Is there another approach? Is there another question type that has the advantages of both the MCQ and traditional essay exam technique? The modified essay question (MEQ) was developed by Hodgkin and Knox as an examination tool for the Royal College of General Practitioners.2 MEQ exams include multiple problem-solving questions that are designed to test higher cognitive skills and can be consistently, objectively, and efficiently scored. By using MEQs, teachers can measure the knowledge retained and evaluate the students’ thinking and reasoning skills.2,3 A typical MEQ provides a clinical scenario and one or more short answer questions based on Bloom’s taxonomy (memorizing, understanding, evaluating, analyzing, and creating).4,5 For example, instead of using MCQ to test students about chronic obstructive pulmonary disease, a teacher could use MEQ to assess students’ ability to evaluate and provide an appropriate treatment plan for a patient scenario (Table 1). Students have to understand signs and symptoms related to the disease state and how to diagnose that condition. Then, they must apply their knowledge to develop an individualized treatment plan.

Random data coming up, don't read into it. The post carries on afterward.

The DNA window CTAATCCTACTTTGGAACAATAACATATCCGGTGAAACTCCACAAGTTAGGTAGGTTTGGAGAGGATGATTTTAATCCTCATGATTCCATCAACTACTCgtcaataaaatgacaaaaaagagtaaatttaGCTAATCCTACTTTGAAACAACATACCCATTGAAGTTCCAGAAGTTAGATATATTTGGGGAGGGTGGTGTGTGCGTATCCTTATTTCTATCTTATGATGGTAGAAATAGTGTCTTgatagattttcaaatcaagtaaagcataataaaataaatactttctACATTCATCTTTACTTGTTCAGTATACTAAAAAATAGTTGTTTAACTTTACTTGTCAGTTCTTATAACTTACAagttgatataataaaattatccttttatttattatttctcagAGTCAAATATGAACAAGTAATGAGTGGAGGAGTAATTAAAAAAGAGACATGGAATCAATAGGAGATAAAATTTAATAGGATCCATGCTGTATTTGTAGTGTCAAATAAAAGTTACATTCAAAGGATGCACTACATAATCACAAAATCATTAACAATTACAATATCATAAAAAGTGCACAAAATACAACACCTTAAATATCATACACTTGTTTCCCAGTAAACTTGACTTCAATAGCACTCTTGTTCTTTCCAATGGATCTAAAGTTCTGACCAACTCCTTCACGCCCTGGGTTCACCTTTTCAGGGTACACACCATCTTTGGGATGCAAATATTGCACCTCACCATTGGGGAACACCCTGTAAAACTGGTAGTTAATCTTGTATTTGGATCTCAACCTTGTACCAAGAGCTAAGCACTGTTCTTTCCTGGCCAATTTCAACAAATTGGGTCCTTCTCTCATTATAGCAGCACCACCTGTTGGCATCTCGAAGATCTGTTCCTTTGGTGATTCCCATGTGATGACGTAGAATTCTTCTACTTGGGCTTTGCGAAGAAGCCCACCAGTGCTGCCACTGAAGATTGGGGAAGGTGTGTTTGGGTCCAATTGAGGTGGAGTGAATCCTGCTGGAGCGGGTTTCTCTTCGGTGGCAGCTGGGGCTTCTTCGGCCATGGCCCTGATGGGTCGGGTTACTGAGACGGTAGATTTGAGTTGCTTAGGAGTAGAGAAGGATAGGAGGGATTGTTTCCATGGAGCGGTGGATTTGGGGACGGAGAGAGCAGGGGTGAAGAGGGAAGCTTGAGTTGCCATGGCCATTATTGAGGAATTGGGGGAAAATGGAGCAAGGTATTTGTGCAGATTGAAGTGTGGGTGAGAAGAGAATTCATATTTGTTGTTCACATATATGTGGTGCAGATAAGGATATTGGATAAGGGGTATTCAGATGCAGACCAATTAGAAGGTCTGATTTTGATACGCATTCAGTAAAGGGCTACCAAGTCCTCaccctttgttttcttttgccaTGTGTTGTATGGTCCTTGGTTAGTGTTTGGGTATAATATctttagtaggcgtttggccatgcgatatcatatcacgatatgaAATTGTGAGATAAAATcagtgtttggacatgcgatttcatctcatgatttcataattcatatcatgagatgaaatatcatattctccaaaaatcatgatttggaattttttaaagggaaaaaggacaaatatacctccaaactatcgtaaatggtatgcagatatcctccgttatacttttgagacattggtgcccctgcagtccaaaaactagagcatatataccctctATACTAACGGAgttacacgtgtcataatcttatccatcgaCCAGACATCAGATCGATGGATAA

Table 1: Example MEQ
A 56 year old African American male presents to the emergency department with a complaint of worsening shortness of breath and cough for two weeks. He is a smoker with 40 pack year history. His past medical history includes hypertension, diabetes, hyperlipidemia, chronic obstructive pulmonary disease (COPD), and obstructive sleep apnea.
To ensure the quality of the exam, questions must be relevant, valid, reliable, and objective. Teachers should define intended learning objectives to be assessed by each question. Patient cases should be clearly developed, include the relevant data needed to answer questions, and avoid extraneous information. MEQs should not be long. Ask a colleague to review the exam and provide suggestions to improve the questions. The common problem of essay exams is that grading may not be standardized. To address this problem, teachers should have key answers for all questions and assign a specific number of points to each. Then, if a student’s answer matches the keyed answers, he/she will get full credit. Partial credit can be given if a question contains more than one part; therefore, each answer must be assigned points in the key. The duration of the exam and the amount of time allotted to each question is important because if you do not give students enough time to answer questions, they will perform poorly and you can’t evaluate the students’ actual performance.